The Neville Public Museum

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Excavating into the Neville Public Museum’s Archaeological Past

Wednesday, July 02, 2014
Put simply, archaeology is the study of the “stuff” (material culture) people in the past made, used and left behind. By studying this material, through careful excavation and documentation, archaeologists are able to paint a picture of how different cultures lived and survived in their unique environments throughout time. As an archaeologist myself and a new curator here at the Neville Public Museum, I was quite pleased to learn that the museum holds one of the largest North American archaeological collections in the State of Wisconsin. This collection primarily includes artifacts made by prehistoric cultures that once lived throughout Wisconsin over the past 10,000 years. These artifacts include stone and copper tools, pottery fragments, faunal remains, etc. Such a collection is invaluable for research in answering the questions of when and where people lived, what they made, and why they may have settled where they did.
Renier Site in the town of Scott
Sometimes, digging back into an archaeological assemblage can spur new questions and remind us that museums are important keepers of our cultural heritage. This was the case in a recent article published in the Green Bay Press Gazette’s “Glimpses of the Past” section (June 30th 2014). The newspaper recounted an article it published on the same date 55 years earlier, in 1959, describing the Neville Public Museum’s excavation of a very important and very old American Indian site located along the southeastern shore of Green Bay in the town of Scott, Brown Co. Known as the Renier Site, (named after the landowner) it dated to the Late Paleoindian Period (ca. 8,500 years ago) and exhibited evidence of belonging to a prehistoric culture known as Eden-Scottsbluff. This culture was first identified on the western Great Plains, so it was significant and surprising when then curator, Ron Mason and Carol Irwin, found remains of these ancient nomadic hunters here in Wisconsin. The site included fragments of projectile points (spear points), of Eden and Scottsbluff types, stone chippage, fire-cracked rock, etc.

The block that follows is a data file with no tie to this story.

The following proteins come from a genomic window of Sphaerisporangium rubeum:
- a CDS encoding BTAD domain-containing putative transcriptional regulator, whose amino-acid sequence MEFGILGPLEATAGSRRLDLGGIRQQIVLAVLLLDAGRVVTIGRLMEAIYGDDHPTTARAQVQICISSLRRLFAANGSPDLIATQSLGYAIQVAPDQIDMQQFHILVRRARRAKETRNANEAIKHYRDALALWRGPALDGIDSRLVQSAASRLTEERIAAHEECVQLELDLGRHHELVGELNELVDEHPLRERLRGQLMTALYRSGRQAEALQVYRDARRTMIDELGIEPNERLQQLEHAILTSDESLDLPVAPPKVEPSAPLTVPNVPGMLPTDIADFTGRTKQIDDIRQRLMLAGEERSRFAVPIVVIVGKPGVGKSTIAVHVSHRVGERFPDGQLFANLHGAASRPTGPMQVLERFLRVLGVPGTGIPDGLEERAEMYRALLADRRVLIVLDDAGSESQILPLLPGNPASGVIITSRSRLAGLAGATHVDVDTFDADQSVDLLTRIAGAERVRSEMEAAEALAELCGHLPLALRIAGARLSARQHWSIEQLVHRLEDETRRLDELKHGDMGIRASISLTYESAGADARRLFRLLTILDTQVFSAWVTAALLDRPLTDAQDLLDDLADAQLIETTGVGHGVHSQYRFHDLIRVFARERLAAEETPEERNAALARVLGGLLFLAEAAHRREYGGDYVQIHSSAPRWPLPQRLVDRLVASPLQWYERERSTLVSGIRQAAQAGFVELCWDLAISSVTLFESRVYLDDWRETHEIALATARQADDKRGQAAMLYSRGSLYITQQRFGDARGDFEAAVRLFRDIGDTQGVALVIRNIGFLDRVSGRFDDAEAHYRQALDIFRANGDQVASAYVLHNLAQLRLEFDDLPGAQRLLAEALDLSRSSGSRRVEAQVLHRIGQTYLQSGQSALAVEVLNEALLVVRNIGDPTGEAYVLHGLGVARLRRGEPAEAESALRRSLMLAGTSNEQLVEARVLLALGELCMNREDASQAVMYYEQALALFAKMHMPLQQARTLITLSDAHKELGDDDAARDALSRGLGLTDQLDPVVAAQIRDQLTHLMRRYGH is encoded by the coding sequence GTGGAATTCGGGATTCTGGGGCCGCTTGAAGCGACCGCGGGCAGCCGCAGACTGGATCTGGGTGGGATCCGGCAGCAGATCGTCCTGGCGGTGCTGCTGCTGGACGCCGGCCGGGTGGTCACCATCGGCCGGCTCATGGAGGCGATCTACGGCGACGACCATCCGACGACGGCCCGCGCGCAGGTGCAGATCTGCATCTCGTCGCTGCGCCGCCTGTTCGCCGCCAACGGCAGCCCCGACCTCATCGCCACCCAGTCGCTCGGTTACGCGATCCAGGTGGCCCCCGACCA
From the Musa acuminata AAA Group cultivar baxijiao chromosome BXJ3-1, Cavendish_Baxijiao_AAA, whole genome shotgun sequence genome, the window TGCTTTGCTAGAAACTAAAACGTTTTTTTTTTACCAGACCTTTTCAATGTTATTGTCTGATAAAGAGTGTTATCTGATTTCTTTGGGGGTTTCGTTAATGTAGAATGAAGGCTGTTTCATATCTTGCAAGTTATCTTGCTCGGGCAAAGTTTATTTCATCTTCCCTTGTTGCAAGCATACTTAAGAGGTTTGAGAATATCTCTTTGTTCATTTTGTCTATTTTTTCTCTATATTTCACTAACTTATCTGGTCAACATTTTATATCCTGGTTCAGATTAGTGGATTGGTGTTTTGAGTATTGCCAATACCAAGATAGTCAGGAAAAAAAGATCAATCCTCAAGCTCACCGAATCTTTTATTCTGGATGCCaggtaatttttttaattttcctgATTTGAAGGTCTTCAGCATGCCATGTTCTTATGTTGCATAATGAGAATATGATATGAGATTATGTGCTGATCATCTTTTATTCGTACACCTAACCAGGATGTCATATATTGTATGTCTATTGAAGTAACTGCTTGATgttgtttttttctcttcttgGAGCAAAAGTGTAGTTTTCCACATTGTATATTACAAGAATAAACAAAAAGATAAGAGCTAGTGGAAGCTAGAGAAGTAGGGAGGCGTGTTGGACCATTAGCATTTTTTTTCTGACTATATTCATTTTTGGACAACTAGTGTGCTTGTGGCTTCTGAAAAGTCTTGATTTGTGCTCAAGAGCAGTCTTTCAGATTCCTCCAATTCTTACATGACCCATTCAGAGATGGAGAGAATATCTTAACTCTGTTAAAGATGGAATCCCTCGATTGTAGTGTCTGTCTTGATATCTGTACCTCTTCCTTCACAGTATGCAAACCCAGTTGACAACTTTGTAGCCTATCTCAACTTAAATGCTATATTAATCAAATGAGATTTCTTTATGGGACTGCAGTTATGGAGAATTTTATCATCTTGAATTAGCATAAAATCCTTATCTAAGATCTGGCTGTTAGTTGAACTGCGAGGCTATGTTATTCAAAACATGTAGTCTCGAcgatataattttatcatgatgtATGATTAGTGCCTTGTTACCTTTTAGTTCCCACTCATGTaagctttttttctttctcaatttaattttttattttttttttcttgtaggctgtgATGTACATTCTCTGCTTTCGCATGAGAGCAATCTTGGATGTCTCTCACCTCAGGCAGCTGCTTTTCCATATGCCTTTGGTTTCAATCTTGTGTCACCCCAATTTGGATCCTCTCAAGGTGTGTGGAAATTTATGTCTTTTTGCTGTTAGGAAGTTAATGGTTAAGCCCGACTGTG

In the 55 years since the Renier Site was excavated, the interpretation of the site and artifacts have helped to narrate the earliest chapter in Wisconsin’s human story. Other Paleoindian sites dating to the end of the last Ice Age in Wisconsin have since been discovered, yet they remain exceptionally rare and difficult to find. Therefore, the Neville Public Museum is privileged to be the caretakers of this collection and indeed of its more than 100,000 three-dimensional objects. It is exciting to know that there are likely to be many more surprises waiting to be “re-excavated” in the years to come.


Kevin Cullen joined the staff of the Neville Public Museum in October 2013.  He is responsible for curating and designing exhibits, researching artifacts, as well as public advocacy for the museum.  His training and experience covers a range of disciplines including: Anthropology, Fermentation, Museum Curation and Design, Terrestrial and Underwater Archaeology, etc.



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